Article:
Children without a Country: Media Coverage of Undocumented Children in the United States
As forces of globalization have dissolved trade barriers in the Americas, they have simultaneously inspired a flow of human labor toward the Mexico/U.S. border. Hundreds of thousands of citizens of impoverished countries who seek sustainable wages have crossed without authorization into the United States, often taking family members with them. As the U.S. public debates the consequences of such movement and potential strategies for how to address this flow of unauthorized migrants, the needs and voices of one specific population often go unheard. Children brought illegally into the United States face great dangers, both when they are smuggled across the border and later as they adapt to life in a country to which they do not legally belong. Yet the challenges they face are rarely addressed in media or in the resulting public discourse. This project aims to address the ways in which print media in Arizona, currently ‘ground zero’ of the immigration debate, approach the unique issues related to children without legal status. Through interviews with media professionals and analysis of media coverage of issues related to undocumented children, this study examines the ethical, social and political implications of how such children are represented through media to a national public. Emphasis is placed on the effectiveness of media in educating the public about needs specific to these “children without a country.”
||Media, Children, Immigration
Global Studies Journal, Volume 1, Issue 3, pp.11-20.
Article: Print (Spiral Bound).
Article: Electronic (PDF File; 607.219KB).
Ph.D. Student, School of Journalism and Mass Communication, University of Colorado, Boulder, CO, USA
Cari Lee Skogberg Eastman earned her Ph.D. from the School of Journalism and Mass Communication at the University of Colorado, Boulder in May 2008. Her studies focused largely on development communication, earning her a Graduate Interdisciplinary Certificate in Development Studies. In addition, she concentrated on issues of media and civil society, particularly in relation to the immigration debate. She is currently an independent researcher working on a book about media, civil society and immigration issues. Prior to beginning her Ph.D. program in Boulder, Cari taught Spanish for five years in the Spearfish, SD public school system, one year at Black Hills State University in Spearfish, and two years at Augustana College in Sioux Falls, SD. She earned her Master’s Degree in the Teaching of Spanish as a Foreign Language from the Universidad Complutense de Madrid in Spain. In addition, she earned the DELE Superior diploma in Spanish from Spain’s Ministry of Education and Culture and she is a National Board Certified Teacher (World Languages Other Than English).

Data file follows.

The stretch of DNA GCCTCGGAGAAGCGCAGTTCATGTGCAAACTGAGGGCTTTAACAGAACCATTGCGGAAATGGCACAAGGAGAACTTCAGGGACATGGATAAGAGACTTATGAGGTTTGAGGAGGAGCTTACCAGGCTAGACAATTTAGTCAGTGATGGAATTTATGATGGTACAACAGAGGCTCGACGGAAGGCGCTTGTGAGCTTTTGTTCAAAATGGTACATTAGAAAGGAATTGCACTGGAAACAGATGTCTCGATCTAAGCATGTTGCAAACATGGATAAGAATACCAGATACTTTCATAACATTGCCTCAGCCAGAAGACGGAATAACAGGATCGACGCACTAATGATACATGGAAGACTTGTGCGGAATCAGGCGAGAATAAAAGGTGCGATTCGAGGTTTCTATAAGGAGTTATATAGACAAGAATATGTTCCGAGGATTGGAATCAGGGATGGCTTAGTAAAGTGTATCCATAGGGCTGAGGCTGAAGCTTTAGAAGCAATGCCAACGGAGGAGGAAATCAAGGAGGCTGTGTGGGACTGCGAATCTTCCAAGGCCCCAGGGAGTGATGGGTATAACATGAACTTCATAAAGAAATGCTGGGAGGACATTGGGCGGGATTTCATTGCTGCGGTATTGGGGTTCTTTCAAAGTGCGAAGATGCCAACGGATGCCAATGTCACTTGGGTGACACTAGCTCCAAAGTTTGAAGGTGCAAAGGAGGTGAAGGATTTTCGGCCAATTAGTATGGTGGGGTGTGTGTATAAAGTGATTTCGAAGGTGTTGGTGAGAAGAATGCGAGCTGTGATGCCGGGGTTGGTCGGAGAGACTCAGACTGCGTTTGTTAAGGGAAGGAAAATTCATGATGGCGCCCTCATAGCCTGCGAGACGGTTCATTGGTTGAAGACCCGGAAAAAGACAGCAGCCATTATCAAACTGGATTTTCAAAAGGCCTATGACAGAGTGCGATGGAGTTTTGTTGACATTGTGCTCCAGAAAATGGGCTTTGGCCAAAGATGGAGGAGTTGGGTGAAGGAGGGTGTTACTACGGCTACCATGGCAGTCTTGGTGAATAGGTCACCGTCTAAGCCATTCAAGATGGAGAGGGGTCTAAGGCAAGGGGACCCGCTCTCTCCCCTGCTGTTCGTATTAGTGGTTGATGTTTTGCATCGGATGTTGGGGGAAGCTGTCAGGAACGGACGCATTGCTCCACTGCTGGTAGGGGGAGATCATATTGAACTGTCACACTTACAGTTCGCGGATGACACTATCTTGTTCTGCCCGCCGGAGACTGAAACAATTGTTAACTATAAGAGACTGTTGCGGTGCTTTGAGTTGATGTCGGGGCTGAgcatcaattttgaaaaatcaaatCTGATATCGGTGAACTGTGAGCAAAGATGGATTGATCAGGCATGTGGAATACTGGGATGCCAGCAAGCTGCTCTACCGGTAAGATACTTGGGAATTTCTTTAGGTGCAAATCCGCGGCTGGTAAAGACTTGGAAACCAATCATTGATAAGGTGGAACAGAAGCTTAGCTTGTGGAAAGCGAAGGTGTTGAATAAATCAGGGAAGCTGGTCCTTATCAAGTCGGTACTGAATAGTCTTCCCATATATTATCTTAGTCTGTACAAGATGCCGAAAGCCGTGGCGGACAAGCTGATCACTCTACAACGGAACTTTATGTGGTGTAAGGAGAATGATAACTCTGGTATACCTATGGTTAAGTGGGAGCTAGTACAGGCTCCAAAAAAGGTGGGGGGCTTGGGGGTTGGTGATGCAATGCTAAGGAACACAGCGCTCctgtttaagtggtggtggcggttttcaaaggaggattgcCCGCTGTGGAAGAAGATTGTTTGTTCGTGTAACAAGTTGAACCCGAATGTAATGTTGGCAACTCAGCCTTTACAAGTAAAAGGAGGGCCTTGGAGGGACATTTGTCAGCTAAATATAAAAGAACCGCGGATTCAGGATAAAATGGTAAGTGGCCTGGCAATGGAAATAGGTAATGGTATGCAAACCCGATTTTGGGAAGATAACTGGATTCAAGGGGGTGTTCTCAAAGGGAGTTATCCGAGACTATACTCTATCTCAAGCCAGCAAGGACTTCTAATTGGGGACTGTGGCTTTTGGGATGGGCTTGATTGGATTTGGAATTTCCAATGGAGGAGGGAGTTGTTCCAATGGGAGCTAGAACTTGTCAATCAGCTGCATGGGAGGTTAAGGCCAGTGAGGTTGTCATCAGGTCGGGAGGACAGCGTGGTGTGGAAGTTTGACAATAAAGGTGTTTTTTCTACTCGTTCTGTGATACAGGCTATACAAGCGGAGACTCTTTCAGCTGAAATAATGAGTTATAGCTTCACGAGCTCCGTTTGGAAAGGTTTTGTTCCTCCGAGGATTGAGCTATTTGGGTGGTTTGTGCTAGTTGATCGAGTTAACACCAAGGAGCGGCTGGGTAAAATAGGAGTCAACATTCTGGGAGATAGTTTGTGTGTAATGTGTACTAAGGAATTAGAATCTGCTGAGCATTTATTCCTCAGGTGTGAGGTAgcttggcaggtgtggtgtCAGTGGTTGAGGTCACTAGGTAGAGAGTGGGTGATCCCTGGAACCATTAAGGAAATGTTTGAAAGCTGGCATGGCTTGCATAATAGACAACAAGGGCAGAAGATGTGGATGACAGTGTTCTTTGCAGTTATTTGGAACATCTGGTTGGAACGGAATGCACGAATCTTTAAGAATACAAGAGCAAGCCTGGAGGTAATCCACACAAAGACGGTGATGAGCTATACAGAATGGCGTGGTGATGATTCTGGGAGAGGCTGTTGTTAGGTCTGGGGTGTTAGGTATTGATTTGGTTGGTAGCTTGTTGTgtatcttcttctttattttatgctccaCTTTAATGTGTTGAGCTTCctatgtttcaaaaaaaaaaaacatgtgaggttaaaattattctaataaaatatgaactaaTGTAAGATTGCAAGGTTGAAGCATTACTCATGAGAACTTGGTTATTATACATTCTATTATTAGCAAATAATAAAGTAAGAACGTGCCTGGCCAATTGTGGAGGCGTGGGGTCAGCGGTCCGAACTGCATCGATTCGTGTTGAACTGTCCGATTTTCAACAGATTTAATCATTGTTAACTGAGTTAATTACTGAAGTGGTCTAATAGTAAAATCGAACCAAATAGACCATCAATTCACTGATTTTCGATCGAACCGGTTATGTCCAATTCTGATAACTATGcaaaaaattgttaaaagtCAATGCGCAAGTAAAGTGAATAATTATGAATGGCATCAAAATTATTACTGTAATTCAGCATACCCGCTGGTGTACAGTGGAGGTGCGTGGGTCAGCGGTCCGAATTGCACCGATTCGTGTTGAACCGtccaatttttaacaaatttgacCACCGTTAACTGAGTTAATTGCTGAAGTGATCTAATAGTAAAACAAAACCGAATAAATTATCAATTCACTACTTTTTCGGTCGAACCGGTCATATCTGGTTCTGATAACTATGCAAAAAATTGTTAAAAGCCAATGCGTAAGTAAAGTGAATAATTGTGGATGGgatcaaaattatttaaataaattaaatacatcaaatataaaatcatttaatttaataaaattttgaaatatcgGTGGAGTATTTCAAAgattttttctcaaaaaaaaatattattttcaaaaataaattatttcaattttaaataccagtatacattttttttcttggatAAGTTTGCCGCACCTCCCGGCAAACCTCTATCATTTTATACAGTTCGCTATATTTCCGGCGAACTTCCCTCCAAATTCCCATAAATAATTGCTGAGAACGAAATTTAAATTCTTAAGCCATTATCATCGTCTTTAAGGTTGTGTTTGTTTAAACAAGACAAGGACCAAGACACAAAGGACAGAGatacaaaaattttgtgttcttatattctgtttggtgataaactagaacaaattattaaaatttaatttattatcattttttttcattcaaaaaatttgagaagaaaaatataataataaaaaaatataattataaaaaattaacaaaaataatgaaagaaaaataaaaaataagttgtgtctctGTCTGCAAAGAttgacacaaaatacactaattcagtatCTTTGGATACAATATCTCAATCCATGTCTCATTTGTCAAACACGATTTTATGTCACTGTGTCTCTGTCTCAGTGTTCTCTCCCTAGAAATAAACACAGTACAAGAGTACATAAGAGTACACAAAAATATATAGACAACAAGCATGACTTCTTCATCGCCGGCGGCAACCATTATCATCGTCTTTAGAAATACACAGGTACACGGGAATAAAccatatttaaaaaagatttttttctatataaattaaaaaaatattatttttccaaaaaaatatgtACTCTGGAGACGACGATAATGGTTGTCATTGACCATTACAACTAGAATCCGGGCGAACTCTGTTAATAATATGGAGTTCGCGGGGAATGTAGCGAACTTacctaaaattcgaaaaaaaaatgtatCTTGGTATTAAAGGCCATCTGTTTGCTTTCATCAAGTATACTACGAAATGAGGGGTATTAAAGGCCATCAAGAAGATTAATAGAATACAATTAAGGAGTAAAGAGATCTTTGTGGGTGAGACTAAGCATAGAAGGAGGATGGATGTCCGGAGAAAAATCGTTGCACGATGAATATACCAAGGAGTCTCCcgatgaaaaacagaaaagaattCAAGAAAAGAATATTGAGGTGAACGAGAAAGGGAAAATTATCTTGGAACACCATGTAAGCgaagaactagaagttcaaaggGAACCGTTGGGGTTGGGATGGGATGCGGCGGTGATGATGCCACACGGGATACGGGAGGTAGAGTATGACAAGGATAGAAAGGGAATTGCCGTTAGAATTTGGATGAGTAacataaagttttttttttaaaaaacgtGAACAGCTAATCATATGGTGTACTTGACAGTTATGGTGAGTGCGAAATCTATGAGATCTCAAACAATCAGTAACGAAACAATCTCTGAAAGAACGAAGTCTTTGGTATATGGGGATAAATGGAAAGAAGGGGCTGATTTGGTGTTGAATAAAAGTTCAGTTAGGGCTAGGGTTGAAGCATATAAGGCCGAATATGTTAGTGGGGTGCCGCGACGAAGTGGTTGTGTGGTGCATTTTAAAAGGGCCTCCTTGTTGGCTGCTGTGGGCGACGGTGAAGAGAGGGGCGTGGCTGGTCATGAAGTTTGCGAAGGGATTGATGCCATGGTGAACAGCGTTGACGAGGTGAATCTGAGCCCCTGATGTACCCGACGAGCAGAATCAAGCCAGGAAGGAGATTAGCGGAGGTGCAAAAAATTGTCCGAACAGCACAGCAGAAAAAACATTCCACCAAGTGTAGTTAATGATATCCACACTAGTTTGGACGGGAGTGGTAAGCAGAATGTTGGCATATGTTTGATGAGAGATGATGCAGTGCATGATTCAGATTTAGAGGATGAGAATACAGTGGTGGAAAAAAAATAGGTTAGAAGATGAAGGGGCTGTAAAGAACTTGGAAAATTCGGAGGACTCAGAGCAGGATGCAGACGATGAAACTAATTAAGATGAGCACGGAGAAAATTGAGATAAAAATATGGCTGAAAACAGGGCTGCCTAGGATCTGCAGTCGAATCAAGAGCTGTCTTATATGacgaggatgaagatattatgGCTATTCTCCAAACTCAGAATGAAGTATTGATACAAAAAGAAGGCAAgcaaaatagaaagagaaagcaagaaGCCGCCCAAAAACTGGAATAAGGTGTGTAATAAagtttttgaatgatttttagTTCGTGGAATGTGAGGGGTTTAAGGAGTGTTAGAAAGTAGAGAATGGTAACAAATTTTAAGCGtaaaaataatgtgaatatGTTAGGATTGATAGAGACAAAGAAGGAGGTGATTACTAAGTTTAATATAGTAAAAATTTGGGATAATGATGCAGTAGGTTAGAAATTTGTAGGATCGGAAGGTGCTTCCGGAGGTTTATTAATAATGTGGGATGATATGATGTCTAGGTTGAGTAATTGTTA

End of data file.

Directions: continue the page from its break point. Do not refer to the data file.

Associate Professor, School of Journalism and Mass Communication, University of Colorado, Boulder, CO, USA
Dr. Shu-Ling Chen Berggreen is an Associate Professor in the School of Journalism and Mass Communication at the University of Colorado, Boulder. She holds a Ph.D. from the University of Tennessee with emphases in broadcasting, media and socialization, child and family studies and applied statistics. Her research interests lie in mass media and socialization (especially, children and the media) in multicultural contexts, international/intercultural communication, theoretical and methodological issues in communication research. Her primary teaching areas are mass media and culture, children and the media, international communication, Asian media, media and ethnicity, theories, qualitative research methods and quantitative research methods.
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